Boeing Co. (BA) has been under intense pressure over the past month.
After selling off like the rest of the broader market in early February, Boeing went on to hit new all-time highs just a few weeks ago. Topping out near $370, many thought the stock was taking flight.
Not many expected its early landing.
Boeing stock is down about $40 per share from those highs, most recently ending Friday's trading session at $330.47. After falling more than 75 basis points in early Monday trading and despite the tumble in the broader markets, Boeing stock climbed 0.61% in the session, closing at $331.76.
The stock bottomed out near $320 during the market selloff last month and it's been bouncing off that level a few times over the past few days. In a nutshell, this level is either going to give way and usher in lower prices, or it will hold up and allow Boeing stock to rally.
On the downside, shares are still up more than 80% over the past 12 months, so any pullback -- big or small -- seems justified.
So how can we take advantage? One alternative would be to sell cash-secured puts. One important note to mention is that Boeing stock has a high price tag. Meaning that, at $330 per share, one lot (100 shares) will cost investors $33,000.
Keep that in mind when it comes to risk/reward.
For investors looking to collect a larger net credit, they can consider selling the $300 put expiring in April. Right now, the $300 put can be sold for $3.00.
Should Boeing stock close below $300 on expiration, investors will put 100 shares of Boeing at a cost basis of $297, (strike price - net credit), excluding commissions. With strong support near $295 and 32 days until expiration, this seems like a reasonable risk/reward.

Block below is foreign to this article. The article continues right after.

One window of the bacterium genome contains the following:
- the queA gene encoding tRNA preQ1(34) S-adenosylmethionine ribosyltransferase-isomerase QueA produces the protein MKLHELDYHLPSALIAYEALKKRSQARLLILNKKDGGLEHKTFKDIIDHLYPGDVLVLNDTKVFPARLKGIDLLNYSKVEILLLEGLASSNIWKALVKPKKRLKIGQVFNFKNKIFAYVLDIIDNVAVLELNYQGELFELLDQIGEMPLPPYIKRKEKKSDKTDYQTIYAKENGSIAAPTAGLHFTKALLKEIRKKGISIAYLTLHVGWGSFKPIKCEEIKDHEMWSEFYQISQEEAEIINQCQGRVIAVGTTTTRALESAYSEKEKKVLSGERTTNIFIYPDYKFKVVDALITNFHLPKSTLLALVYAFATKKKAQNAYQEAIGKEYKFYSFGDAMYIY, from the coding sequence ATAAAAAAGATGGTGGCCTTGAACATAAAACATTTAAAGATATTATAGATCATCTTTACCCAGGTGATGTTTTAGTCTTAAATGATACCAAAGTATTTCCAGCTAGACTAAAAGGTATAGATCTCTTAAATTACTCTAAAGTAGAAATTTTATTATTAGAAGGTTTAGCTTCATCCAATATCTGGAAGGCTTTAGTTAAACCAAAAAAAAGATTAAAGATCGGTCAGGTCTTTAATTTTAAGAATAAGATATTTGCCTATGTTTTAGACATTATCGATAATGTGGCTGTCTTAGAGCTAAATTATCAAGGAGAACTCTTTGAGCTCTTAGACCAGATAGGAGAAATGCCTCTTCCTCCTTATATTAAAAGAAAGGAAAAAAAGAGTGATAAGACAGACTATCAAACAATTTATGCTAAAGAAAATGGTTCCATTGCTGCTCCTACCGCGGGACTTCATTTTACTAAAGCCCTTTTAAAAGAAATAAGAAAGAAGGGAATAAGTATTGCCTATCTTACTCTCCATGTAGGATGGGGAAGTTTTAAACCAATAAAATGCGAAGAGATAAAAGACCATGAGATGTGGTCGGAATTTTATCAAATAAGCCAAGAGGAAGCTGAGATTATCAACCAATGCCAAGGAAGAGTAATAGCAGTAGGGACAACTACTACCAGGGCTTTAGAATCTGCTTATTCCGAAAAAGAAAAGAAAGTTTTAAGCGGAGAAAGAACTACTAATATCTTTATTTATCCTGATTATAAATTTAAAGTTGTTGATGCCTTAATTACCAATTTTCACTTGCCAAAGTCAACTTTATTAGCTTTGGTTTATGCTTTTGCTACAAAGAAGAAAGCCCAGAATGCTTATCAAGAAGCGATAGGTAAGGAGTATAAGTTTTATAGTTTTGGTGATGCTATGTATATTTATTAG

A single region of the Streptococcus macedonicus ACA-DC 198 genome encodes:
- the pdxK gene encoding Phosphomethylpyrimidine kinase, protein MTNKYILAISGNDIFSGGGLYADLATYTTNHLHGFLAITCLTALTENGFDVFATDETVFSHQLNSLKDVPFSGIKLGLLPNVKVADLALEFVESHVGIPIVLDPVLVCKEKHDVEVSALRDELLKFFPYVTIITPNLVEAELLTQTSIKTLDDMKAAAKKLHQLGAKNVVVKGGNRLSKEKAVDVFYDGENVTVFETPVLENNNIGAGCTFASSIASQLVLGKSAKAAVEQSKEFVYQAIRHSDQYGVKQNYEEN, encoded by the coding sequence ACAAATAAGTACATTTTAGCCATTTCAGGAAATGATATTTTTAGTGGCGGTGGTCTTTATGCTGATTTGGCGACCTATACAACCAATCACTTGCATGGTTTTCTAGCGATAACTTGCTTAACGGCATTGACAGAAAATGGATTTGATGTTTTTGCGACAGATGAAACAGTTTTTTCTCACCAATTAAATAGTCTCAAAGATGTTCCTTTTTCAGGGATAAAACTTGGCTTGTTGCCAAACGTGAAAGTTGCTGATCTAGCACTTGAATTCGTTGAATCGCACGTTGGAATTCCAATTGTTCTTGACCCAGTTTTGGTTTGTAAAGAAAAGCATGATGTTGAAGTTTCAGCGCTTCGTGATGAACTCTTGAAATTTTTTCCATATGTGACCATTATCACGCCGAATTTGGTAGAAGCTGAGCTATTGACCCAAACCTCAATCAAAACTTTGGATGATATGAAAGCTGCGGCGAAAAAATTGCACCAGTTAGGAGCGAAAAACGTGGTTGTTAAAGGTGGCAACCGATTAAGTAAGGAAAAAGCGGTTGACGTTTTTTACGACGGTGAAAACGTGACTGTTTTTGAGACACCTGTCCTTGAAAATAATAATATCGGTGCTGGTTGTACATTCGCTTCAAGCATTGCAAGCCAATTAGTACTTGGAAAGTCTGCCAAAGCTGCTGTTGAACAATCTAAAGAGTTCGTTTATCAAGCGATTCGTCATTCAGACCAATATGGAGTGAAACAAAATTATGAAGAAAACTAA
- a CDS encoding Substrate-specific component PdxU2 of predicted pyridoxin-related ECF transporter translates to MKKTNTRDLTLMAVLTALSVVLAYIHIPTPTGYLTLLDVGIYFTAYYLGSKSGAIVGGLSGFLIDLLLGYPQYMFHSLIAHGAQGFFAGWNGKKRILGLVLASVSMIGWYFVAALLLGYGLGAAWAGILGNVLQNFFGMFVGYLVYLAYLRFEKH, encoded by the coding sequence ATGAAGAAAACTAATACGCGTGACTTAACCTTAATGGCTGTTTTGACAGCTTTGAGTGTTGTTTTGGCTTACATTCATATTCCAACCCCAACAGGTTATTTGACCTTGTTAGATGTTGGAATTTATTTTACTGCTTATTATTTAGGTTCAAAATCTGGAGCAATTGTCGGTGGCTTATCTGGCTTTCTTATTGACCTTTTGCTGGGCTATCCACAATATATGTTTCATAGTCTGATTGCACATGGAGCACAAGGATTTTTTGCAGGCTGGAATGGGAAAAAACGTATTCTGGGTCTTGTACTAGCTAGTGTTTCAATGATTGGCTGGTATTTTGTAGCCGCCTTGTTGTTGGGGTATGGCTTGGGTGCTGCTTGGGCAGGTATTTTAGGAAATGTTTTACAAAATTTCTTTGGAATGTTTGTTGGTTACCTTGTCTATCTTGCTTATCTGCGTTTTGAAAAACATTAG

On the chart, you'll also see trendline support just below $320 (blue line) as well as the 100-day moving average near $307. In other words, there's plenty of nearby support. Plus, like we said, Boeing is a great company in the midst of a strong secular backdrop.
For those looking to limit their margin requirement and/or reduce their risk, they can consider buying the $275 put also expiring in April. This will give investors a $300/$275 bull-put spread. Instead of requiring $30,000 in margin, investors will only need to put up $2,500 ($300 - $275 x 100 shares = $2,500).
On this spread, they can collect a net credit just over $2.00, giving them an 8% return on capital. For 32 days' work, that's not a bad return.
While the net credit received is 33% less than the cash-secured put strategy, the bull put strategy yields a higher return on capital. Investors will have to decide which strategy (if either one) fits their risk profile. This trade is simply one example to take advantage of a long Boeing opportunity and it may not be suitable for all investors. Remember, options trading is not for everyone and it's important to exercise caution when using options.